I’m in the middle of a huge project. I’m taking all the cooking magazines I’ve saved over the past ten years, and ripping out the articles or recipes I enjoy. Not only is it saving me tons of space, but it’s also giving me visual inspiration in my kitchen. I now have a whole binder of tried and true recipes, but some I want to try at some point in the future. When I came across these Red Wine Caramel Apples from the October 2009 issue of Gourmet magazine, I wanted to try them for my readers as they looked easy and sounded delicious!
The recipe is relatively straightforward but does require you to essentially make caramel using the “wet” method. In caramel making, there are two ways to go about it. Some recipes will tell you to heat the water and caramel together, this is the “wet” method. Other recipes will then tell you to heat the sugar by itself to warrant the “dry” method.
As of today’s trial on this recipe, I was having a heck of a time getting my sugar to cooperate, even three trials later. This will of course will lead to future research, but I do want to walk you through what I did just incase your recipe does the same. I did alter the recipe slightly, but I want you to know that Gourmet magazine did a heck of a job with this one!
Red Wine Caramel Apples
8 small McIntosh or Granny Smith apples
1 1/2 cups Cabernet Sauvignon or Zinfandel
2 cups sugar
1/2 teaspoon of salt
1/4 cup water
1/2 cup heavy cream
1 vanilla bean, stemmed (optional)
Start by filling a large bowl with hot water. The water should be comfortable enough for you to work in with your bare hands. Add two tablespoons of Baking Soda to the water. With a small brush, work with the Apples one at a time to scrub all their surfaces. Repeat with the remaining Apples and dry thoroughly with paper towels. Set aside.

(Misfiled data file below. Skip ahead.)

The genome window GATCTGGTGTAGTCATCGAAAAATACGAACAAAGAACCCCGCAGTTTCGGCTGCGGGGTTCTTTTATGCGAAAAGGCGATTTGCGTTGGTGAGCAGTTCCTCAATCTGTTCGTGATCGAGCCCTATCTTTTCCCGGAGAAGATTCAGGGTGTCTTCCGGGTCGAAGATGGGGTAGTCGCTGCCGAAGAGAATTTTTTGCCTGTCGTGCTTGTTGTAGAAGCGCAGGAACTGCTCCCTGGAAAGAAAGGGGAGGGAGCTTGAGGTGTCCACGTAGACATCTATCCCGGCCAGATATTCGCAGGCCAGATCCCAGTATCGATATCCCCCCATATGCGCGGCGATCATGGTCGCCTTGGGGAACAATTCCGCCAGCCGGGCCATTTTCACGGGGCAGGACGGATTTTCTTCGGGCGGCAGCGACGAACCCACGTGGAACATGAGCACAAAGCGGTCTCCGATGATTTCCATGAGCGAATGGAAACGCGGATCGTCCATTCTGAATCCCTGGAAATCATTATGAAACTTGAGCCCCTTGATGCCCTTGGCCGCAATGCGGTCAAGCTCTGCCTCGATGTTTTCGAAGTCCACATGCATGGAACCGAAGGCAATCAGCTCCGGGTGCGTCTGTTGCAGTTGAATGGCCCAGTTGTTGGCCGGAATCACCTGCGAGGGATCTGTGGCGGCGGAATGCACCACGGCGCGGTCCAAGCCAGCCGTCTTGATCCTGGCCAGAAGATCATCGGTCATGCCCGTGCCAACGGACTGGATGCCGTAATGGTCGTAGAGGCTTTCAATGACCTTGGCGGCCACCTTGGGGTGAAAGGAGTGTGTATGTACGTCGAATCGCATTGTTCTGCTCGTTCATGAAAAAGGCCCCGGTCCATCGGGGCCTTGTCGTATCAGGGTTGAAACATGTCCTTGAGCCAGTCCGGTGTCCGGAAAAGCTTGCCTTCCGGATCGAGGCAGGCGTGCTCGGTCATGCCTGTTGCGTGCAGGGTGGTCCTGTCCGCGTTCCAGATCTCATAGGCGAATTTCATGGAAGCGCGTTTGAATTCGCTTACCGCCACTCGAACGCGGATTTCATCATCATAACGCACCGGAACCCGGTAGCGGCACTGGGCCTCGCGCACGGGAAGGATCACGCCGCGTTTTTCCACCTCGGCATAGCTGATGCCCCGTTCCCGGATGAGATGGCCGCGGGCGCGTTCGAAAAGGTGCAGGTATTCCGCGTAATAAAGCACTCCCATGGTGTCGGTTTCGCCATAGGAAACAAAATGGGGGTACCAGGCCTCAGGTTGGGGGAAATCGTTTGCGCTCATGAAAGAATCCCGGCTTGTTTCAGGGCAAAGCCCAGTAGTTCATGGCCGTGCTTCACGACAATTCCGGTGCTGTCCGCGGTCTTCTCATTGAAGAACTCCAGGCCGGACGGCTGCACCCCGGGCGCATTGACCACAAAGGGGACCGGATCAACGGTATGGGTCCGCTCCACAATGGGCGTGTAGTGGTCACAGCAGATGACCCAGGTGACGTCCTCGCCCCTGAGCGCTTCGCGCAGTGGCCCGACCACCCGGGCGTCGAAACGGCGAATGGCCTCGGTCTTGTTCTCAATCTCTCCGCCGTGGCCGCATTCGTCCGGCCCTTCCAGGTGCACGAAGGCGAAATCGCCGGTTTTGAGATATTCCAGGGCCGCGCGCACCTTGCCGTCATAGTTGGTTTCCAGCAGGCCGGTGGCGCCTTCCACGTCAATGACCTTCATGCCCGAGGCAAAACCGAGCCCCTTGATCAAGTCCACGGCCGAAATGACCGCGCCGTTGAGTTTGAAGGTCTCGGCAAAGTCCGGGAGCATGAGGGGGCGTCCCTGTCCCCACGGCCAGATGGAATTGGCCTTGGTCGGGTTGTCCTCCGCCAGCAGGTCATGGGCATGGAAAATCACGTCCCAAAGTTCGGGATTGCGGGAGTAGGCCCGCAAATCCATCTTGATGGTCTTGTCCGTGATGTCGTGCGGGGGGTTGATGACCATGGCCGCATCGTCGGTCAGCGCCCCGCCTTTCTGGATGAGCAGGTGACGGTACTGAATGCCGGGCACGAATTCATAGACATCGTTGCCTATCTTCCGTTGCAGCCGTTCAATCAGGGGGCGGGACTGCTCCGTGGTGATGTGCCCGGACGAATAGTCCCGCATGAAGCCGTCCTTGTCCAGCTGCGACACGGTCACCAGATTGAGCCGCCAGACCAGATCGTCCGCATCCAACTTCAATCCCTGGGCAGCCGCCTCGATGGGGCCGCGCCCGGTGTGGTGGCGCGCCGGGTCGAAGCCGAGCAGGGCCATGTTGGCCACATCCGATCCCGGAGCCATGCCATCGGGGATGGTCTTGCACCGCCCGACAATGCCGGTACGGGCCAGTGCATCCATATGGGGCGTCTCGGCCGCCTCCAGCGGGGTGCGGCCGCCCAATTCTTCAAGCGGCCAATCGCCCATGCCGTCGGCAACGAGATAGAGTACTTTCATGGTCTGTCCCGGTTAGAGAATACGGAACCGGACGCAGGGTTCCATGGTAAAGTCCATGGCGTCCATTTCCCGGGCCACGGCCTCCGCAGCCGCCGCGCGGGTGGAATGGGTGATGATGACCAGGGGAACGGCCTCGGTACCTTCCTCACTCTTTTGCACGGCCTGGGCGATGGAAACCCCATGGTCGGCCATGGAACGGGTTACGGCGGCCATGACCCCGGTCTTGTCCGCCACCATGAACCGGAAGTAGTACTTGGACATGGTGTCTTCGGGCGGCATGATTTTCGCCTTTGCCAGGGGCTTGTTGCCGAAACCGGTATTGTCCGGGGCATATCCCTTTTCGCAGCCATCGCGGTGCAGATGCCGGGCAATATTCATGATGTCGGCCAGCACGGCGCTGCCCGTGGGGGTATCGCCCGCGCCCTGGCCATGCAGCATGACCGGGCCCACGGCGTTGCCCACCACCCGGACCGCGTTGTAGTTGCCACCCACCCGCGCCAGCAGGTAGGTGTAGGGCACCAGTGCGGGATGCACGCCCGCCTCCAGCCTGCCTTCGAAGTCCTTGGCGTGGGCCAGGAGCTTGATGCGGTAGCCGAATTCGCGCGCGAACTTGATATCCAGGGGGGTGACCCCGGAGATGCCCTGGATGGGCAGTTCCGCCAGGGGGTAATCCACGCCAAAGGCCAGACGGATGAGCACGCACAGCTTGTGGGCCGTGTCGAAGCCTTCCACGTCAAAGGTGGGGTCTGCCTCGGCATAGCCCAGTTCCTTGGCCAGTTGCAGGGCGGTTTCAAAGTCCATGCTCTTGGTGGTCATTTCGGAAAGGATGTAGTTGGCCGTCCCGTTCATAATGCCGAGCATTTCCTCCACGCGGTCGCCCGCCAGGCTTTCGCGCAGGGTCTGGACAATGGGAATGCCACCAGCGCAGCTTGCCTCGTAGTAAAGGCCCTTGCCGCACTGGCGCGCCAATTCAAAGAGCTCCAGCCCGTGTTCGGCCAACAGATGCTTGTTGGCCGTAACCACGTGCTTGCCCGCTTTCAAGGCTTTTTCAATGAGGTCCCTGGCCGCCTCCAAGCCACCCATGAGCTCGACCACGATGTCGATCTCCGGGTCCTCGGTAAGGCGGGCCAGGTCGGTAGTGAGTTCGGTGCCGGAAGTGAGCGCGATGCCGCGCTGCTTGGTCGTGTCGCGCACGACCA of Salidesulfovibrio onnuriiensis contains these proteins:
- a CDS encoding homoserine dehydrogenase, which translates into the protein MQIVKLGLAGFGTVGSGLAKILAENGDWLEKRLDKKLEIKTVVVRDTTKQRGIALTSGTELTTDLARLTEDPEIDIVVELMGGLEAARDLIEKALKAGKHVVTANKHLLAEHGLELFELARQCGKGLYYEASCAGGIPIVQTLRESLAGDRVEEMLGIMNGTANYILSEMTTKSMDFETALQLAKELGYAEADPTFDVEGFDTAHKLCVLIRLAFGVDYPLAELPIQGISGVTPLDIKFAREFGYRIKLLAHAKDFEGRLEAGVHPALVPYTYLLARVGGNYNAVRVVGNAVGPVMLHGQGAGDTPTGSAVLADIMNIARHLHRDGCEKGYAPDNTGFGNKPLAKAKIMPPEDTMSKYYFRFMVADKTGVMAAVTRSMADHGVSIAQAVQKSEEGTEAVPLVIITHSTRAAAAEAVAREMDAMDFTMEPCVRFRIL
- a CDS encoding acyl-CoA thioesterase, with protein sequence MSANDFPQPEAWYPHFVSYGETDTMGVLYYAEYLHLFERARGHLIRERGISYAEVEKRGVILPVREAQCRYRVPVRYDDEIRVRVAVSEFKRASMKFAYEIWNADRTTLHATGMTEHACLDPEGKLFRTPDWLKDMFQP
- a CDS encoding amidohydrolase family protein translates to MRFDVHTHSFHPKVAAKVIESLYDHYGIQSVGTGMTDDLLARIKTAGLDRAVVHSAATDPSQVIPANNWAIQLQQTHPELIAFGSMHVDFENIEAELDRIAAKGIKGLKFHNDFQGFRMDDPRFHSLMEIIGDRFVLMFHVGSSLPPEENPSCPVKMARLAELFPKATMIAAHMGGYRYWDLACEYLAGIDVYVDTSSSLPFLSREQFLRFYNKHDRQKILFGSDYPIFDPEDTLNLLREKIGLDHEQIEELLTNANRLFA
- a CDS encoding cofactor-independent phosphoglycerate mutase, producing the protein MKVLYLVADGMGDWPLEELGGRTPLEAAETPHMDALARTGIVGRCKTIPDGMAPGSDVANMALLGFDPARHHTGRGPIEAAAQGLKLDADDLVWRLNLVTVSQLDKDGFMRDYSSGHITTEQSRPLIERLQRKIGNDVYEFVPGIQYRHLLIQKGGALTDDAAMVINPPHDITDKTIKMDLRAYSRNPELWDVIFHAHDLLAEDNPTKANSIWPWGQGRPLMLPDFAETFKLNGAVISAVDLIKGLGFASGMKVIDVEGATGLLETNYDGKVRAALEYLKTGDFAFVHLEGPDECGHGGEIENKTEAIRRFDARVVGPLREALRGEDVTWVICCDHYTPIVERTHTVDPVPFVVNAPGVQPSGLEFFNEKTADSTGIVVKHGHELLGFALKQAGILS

Boil wine in a small saucepan over medium heat until reduced to 1/2 cup, 8 to 10 minutes. Remove from heat and allow to cool.
Bring sugar, salt and water to a boil in a 2 1/2-to 3-quart heavy saucepan over medium heat, stirring until sugar has dissolved, then wash down any sugar crystals from side of pan with a pastry brush dipped in cold water. Boil without stirring until temperature reaches 235°F.
**This is the point where I failed each and every time. My first attempt I believe I stirred instead of swirled and ended up with a clumpy mess that wouldn’t come back. For my second attempt, I saw it was going the same direction as the last- when it got to a slightly clumpy phase, I removed the pan from the heat and proceeded as below. My third attempt is where I didn’t stir at all and it all worked out just fine.**
Add reduced wine and cream (mixture will bubble up and steam) and stir until incorporated. Simmer until candy thermometer registers 250°F. Remove from heat and cool to 200°F. Add vanilla bean scrapings.
Insert a wooden stick halfway into each apple at stem end. Line a tray with wax paper and lightly grease paper. You can also use a Silpat or Silicone mat where you don’t have to grease the paper.
Holding apples by the sticks, dip them in Caramel and swirl to coat, letting excess drip off, then hold Apples up (stick end down) for about 15 seconds to allow more Caramel to set on Apples. Put Caramel Apples, stick side up, on greased wax paper and let stand until Caramel firms up, about 30 minutes. Eat up!